Today’s business environment is in the state of flux, where competition is the name of the game. Organizations that fail to change may be forced to change from existence to non-existence, hence survival is the panacea. To survive, companies must explore all available avenues that can bring about competitive advantage. To develop a competitive advantage, it is important that firms truly leverage on the workforce as a competitive weapon. A strategy for improving workforce productivity to drive higher value for the firms has become an important focus. Firms seek to optimize their workforce through comprehensive human capital development programmes not only to achieve business goals but most important is for the long term survival and sustainability of the organization. To accomplish this, firms will need to invest resources to ensure that employees have the knowledge, skills, and competencies they need to work effectively in a rapidly changing and complex environment (Marimuthu, Arokiasamy, and Ismail, 2009).


In response to the changes, most firms have embraced the notion of human capital has a good competitive advantage that will enhance higher performance. Human capital development becomes a part of an overall effort to achieve cost-effective and firm performance. Hence, firms need to understand human capital that would enhance employee satisfaction and improve performance. Although there is a broad assumption that human capital has positive effects on firms’ performance, the notion of performance for human capital remains largely untested.


Human capital management can contain different aspect, such as personal cost, performance of employee turnover or demography .Human capital management is an attempt to place a financial figure on the knowledge and skill of an organisation employees or human capital (Bnet 2008) but also includes the planning, controlling and analysing of all personnel management related procedures as far as they are quantifiable. The growing number of articles shows the increasing relevance of human capital management  theory take the view that employees can be regarded as assets (Ordiorne 1984) They even believe that value can be put on them and that employees can be managed much as a portfolio of stocks in managing and maintain or enhance their value to the firm (ordiorne 1984).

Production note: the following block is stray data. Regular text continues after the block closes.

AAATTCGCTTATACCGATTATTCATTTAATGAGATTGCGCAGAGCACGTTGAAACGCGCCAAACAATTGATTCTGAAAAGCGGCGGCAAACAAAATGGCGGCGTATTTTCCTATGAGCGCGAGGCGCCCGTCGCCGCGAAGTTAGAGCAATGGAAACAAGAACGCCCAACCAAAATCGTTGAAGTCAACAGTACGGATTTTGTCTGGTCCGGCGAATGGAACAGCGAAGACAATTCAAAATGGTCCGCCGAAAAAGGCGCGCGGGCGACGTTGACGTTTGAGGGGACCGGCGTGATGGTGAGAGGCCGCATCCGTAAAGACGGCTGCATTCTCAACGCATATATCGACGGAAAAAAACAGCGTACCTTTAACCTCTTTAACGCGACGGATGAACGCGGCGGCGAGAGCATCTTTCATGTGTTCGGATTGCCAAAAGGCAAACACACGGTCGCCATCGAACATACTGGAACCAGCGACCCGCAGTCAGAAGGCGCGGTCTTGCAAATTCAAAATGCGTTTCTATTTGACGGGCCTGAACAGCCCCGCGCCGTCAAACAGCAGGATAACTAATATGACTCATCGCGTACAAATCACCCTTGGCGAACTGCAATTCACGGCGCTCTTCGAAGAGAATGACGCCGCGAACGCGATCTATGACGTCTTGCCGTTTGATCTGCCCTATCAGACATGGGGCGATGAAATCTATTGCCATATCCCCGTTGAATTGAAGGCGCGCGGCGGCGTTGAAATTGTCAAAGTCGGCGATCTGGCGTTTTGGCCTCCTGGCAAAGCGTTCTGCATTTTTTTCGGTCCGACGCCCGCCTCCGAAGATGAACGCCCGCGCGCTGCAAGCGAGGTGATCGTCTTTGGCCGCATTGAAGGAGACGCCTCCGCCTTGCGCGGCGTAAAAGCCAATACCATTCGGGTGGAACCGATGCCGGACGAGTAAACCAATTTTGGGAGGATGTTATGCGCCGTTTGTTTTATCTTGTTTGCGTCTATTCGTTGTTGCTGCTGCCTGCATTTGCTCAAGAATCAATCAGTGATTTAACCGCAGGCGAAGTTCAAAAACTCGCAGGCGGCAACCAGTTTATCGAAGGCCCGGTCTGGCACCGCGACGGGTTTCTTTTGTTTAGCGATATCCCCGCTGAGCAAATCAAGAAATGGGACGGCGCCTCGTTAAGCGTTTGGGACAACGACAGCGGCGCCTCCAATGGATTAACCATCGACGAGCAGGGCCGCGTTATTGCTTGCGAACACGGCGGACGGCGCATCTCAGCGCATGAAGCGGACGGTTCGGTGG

Human capital generally refers to a repertoire of knowledge, competency, attitude and behavior embedded in an individual (Youndt et al., 2004; Rastogi, 2002). It has gained increasing recognition among organization and management scholars because of its promise to deliver competitive advantage (Gratton, 2000; Pfeffer, 1994), create value (Rastogi, 2002; Mayo, 2001) and secure long-term economic growth (Tomer, 2003; Chuang, 1999). The growing emphasis on human capital in organizations reflects a view that market values depend less on tangible resources and more on intangible resources, particularly human resources (HR) (Edström  and Lorange, 1984).


The development of the resource-based view of the firm (Barney, 1991; Penrose, 1959), together with influence work in strategy on organizational core competencies (Hamel and Prahalad, 1994), has placed the role of human capital centre stage within organizations. People and people processes, it is claimed, create competitive advantage chiefly through the characteristics of being (potentially) valuable, rare, hard-to-imitate and non-substitutable (Wright et al., 1994). This means that a link between HR practices and the firm-specific  nature of particular organizations can foster uniqueness and create high barriers to imitation (Becker et al., 2001; Wright et al., 2001). In order to build a competitive advantage, organizations need to define what human capital really means and how to deliver effective human capital development.


As some scholars state:“…HR leaders [need] to know that the work they’re doing is among the most important work that anybody can do. Human capital is, and should be, the centre of any business.” (Rosner, 1999: 41) “[Human capital is] generally understood to consist of the individual’s capabilities, knowledge, skills and experience of the company’s employees and managers, as they are relevant to the task at hand, as well as the capacity to add to this reservoir of knowledge, skills, and experience through individual learning.” (Dess and Picken, 1999: 8) Such a philosophy requires, it is argued, a strategic approach to managing people, implementing solutions for evaluating workforce capability, identifying skill gaps areas and improving employees’ productivity, performance and well-being (Mayo, 2001). Strategic issues such as increasing firm’s performance (Maruping, 2002), designing competencies (Nordhaug, 1998), human capital measurement (Critten, 1994), returns on investment of human capital (Fitz-enz, 2000), benchmarking (Huang et al., 2002) and resource allocation (Lepak and Snell, 1999). Hence, this paper attempts to look into the connection between human capital and firm’s performance.



The productivity of workers is falling resulting to poor and low performance of the organization.



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